Govt open to pay-TV market liberalisation, says Gobind

Minister to study proposals for pay-TV licences, something that he says is needed for the country to move ahead


Malaysia is open to liberalising the pay-TV market, allowing competition to flourish and ending a monopoly in the lucrative sector worth billions of ringgit, previously stifled by licensing rules and demand for large investments.

Communications and Multimedia Minister Gobind Singh Deo (picture) said the ministry welcomes competition in the cable-TV segment, which is currently dominated by Astro Malaysia Holdings Bhd.

“The proposals (for pay-TV licences) that have come forward, I will certainly look at them. I think that is something that is healthy and needed for us to move ahead,” he said in an exclusive interview with The Malaysian Reserve.

Gobind said the entry of more players will create a more level playing field, as well as a healthier market, and consumers can pick the operator of their choice.

He also said service providers would strive to improve their services due to the competition.

“We want to have an industry in which there are multiple players who can provide different services, who can always improve and up the ante, and to ensure the industry improves to be on par with the rest of the world,” the minister said in the interview.

He said the country has faced the dilemma of monopoly and a single service provider for a long time in many sectors.

“Nowadays, all you need to do is just sit on your sofa, flip the channels on TV and you can see the difference in the quality of the programmes and the presentation.

“When we have just one service provider, we find that the rest of the world is moving ahead so fast.

“If we look at the same products in some other countries, you will realise that Malaysia is far behind. We really need to push ahead.”

Astro has had the lion’s share of the resident ial pay-TV market since it was founded in 1996.

Over the last few years, however, consumers are turning to Internet TV set-up boxes and paid channels like iflix or Netflix. Telekom Malaysia Bhd is also trying to muscle into the lucrative market.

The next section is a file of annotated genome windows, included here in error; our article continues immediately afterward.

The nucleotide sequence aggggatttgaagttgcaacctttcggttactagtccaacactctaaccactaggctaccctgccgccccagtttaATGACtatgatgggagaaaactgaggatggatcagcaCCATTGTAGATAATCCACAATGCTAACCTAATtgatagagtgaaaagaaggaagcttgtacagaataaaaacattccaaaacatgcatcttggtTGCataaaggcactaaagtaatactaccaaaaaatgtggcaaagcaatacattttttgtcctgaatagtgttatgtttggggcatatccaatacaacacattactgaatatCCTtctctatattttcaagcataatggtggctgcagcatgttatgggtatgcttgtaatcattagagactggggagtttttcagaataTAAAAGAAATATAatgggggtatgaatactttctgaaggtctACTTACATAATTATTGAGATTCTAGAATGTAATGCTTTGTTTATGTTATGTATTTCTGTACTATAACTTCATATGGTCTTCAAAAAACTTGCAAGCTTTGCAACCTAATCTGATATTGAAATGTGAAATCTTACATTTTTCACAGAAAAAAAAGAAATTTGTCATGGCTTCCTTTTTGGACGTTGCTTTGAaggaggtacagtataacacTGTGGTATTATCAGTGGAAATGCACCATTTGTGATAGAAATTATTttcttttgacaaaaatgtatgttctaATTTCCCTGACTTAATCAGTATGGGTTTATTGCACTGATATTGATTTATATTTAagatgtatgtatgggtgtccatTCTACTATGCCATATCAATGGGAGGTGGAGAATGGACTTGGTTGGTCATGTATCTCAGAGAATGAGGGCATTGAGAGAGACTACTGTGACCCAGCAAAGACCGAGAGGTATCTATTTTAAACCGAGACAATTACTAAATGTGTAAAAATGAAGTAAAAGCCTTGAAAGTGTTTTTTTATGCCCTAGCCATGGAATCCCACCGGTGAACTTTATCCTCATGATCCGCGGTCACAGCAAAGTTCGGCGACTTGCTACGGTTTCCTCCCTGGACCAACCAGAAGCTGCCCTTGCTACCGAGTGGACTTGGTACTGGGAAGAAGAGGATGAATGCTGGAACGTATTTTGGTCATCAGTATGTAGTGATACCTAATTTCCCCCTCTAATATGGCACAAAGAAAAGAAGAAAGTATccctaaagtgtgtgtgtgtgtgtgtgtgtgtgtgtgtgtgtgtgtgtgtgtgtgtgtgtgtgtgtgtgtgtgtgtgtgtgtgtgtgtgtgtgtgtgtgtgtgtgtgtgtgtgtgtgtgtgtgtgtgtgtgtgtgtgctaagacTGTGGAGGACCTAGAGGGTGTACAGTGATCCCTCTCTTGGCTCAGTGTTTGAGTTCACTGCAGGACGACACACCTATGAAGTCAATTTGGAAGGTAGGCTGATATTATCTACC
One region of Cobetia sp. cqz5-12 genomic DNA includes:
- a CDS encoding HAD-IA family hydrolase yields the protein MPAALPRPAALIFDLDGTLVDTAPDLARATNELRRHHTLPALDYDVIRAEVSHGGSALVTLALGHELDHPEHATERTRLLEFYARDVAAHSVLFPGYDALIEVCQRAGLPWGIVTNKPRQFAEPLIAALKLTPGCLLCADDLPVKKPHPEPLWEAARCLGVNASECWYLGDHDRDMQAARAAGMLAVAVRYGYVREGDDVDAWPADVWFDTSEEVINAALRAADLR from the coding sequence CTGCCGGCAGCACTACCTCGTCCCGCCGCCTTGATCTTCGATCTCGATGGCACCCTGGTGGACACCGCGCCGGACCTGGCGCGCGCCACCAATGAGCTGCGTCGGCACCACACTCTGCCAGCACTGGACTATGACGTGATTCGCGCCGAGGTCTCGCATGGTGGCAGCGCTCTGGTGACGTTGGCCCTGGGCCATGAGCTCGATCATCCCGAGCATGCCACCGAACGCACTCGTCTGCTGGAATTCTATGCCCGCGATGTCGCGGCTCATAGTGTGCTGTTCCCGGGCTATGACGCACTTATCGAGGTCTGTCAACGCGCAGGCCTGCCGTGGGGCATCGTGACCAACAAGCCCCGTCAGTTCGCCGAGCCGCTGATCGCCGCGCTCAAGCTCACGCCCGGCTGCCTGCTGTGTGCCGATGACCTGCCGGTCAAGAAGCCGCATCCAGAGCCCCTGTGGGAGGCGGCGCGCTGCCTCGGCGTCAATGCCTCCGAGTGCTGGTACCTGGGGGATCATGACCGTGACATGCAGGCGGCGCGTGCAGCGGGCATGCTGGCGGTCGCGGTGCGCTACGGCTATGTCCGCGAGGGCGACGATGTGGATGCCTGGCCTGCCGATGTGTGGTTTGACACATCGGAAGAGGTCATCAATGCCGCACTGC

Last year, it was reported that a new cable TV operator called Ansa Broadcast could enter the local market. Ansa Broadcast was previously known as U-television, a cable TV operator that is a subsidiary of tycoon Tan Sri Vincent Tan’s Berjaya Group. Malaysia has also witnessed the failure of many non-satellite broadcasters such as Asian Broadcasting Network (M) Sdn Bhd, MiTV Corp Sdn Bhd and Mega TV.

With the emergence of Internet as a fast data delivery medium, this has opened up new opportunities for companies as they no longer have to depend on high-speed and expensive satellites to broadcast their content.

Gobind said he will be meeting Astro’s top management next week over the rising concerns among customers on its services and customer handling.

“I have asked them to explain why so many of their customers seem to have similar problems and concerns, and why nothing has been done about it?

“Why is there no urgency on their part to try and improve things so that they can deal with these problems and solve them,” Gobind said, adding that the pricing will also be part of the discussion.

“Of course we have to look at things like pricing. That has always been a dicey subject, but again, we have to look at what the other service providers around the region offer and ask them to make comparisons,” he said.

As at its first financial quarter (1Q) ended April 30, 2018, Astro is presently available in 5.5 million households, or 75% of the country’s households.

The pay-TV provider offers 188 TV channels, including 72 Astro and 60 high-definition channels through direct-tohome satellite TV, IPTV and over-the-top platforms. It also provides NJOI, a non-subscription freemium service, which offers 28 channels and 20 radio stations.

News reports recently said Astro’s majority shareholder, billionaire Tan Sri T Ananda Krishnan, was considering taking the pay-TV operator private.

Ananda, who is the country’s third-richest man, is Astro’s single largest shareholder with a 40.91% stake. He also controls Maxis Bhd and Bumi Armada Bhd.

For the 1Q ended April 30, Astro’s net profit fell 10.8% to RM174.73 million, owing to higher net finance costs, while revenue was slightly lower at RM1.31 billion against RM1.33 billion a year ago.